US Air Force Abandons Lockheed Hypersonic Weapon Program After Test Failure
The US Air Force has announced plans to end the Lockheed Martin hypersonic weapons program.
Air Force Assistant Secretary for Acquisition Andrew Hunter confirmed the major development in testimony given to a House Armed Services subcommittee on Wednesday. He said the Air Force doesn't "currently intend to pursue follow-on procurement" of the weapon known as the AGM-183A Air-launched Rapid Response Weapon (ARRW).
Breaking Defense reported earlier that the Lockheed Martin-made ARRW might be in jeopardy, citing Air Force Secretary Frank Kendall, who told the House Appropriations defense subcommittee during testimony on the service's fiscal 2024 budget request this week that the March 13 test was "not a success."
"The one we just had was not a success. We did not get the data that we needed from that test ... currently examining that, trying to understand what happened," Kendall told lawmakers.
He was referring to the news last Friday of an ARRW test by the Air Force that only achieved "several" objectives but omitted any claims of success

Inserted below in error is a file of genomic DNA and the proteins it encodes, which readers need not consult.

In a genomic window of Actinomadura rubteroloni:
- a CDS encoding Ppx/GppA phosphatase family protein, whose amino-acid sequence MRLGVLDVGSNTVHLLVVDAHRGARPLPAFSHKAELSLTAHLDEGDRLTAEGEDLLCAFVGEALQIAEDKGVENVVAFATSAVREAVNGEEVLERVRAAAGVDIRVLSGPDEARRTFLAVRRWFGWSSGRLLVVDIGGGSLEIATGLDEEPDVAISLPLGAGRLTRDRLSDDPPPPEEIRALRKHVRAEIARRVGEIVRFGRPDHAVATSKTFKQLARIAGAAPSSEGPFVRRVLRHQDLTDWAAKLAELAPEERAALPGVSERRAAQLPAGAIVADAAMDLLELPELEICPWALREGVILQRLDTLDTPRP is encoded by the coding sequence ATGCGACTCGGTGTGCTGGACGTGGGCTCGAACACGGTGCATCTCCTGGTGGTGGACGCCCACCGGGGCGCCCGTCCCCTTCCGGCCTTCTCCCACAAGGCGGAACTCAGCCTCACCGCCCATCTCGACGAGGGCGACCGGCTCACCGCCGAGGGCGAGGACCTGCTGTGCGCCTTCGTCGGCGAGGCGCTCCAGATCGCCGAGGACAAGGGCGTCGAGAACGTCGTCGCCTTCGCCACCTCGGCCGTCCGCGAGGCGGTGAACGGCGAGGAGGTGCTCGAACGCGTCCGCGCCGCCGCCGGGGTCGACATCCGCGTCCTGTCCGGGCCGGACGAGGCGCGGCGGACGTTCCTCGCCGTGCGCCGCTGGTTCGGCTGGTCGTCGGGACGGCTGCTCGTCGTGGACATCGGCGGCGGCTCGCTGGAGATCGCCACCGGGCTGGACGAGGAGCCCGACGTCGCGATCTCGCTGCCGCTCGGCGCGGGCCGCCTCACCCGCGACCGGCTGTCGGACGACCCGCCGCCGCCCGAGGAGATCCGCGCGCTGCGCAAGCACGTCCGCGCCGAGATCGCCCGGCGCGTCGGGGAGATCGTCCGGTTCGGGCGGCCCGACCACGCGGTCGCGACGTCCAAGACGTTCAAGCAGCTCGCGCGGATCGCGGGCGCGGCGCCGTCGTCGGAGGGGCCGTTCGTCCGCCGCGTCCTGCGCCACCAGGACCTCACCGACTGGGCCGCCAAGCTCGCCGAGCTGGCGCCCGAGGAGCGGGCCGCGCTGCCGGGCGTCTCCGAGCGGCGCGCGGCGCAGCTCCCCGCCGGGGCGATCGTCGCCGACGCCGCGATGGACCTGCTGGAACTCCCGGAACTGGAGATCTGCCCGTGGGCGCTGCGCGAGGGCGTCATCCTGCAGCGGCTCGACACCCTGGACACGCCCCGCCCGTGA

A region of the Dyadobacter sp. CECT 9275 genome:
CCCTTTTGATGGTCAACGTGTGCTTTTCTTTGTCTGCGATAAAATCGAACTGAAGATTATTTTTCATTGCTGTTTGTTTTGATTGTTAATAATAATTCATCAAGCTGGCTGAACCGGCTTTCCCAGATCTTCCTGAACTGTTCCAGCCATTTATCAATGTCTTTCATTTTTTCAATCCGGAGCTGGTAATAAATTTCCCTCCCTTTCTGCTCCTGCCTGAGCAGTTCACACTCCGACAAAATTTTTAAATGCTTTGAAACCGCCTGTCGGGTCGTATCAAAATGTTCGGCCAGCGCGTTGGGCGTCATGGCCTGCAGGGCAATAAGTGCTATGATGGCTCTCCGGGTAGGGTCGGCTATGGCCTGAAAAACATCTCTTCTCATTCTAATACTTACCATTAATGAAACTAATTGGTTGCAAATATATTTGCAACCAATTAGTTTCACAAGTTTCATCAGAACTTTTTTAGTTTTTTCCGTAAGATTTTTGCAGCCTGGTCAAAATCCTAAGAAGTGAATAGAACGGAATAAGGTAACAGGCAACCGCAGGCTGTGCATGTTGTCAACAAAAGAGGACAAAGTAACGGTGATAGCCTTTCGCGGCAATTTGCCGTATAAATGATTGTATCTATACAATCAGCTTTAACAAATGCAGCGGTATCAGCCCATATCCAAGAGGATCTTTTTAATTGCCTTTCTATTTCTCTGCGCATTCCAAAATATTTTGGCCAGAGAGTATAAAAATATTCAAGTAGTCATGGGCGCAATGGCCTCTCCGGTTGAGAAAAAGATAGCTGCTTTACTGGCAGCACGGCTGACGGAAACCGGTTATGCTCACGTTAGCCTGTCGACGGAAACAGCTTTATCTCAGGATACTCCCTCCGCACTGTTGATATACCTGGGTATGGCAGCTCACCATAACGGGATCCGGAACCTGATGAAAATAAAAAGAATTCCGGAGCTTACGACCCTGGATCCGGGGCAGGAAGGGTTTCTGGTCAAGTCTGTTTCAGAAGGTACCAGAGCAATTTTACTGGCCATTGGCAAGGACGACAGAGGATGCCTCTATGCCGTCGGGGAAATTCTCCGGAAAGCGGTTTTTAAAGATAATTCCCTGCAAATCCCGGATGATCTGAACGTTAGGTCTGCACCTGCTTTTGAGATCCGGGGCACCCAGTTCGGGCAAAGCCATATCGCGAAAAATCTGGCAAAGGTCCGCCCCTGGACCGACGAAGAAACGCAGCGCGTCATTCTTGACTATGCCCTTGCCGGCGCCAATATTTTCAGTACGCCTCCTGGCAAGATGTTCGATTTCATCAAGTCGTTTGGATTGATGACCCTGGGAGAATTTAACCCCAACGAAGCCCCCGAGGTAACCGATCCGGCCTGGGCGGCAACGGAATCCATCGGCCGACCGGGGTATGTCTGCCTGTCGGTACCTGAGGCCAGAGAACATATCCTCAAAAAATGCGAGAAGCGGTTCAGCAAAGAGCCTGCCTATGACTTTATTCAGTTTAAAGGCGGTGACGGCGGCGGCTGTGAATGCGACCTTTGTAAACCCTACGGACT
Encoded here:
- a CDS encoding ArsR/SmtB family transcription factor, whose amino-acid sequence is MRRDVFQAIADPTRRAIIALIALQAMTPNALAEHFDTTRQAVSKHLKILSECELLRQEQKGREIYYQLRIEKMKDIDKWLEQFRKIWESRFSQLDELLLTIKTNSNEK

Sources close to Bloomberg said the missile, released from a B-52H bomber off the southern coast of California, experienced data link transmitting issues during flight.
Assistant Secretary Hunter's testimony didn't clarify whether the Air Force is giving up on the Lockheed program because of the failure, or if it was already on the chopping block, but clearly the program has been troubled.
Kendall had suggested that possible further tests might determine the fate of the ARRW program. He noted the Air Force's other hypersonic program, the Hypersonic Attack Cruise Missile (HACM), showed more promising results:
"We see a definite role for the HACM concept. It's compatible with more of our aircraft. And it'll give us more combat capability overall. So, we're more committed to HACM at this point in time than we are to ARRW."
It is indeed embarrassing that the US (the largest military budget in the world) has yet to field any hypersonic missiles, while Russia has already used its hypersonic Kinzhal missiles multiple times in the conflict in Ukraine.
Since 2019, the Department of Defense has plowed billions of dollars into programs aimed at developing hypersonic missiles, as defense officials warned Russia and China are advancing in this field. However, the recent Air Force hypersonic missile test ended in failure, raising concerns about whether the US is falling behind in the hypersonic arms race.
Why is the US falling behind the hypersonic arms race?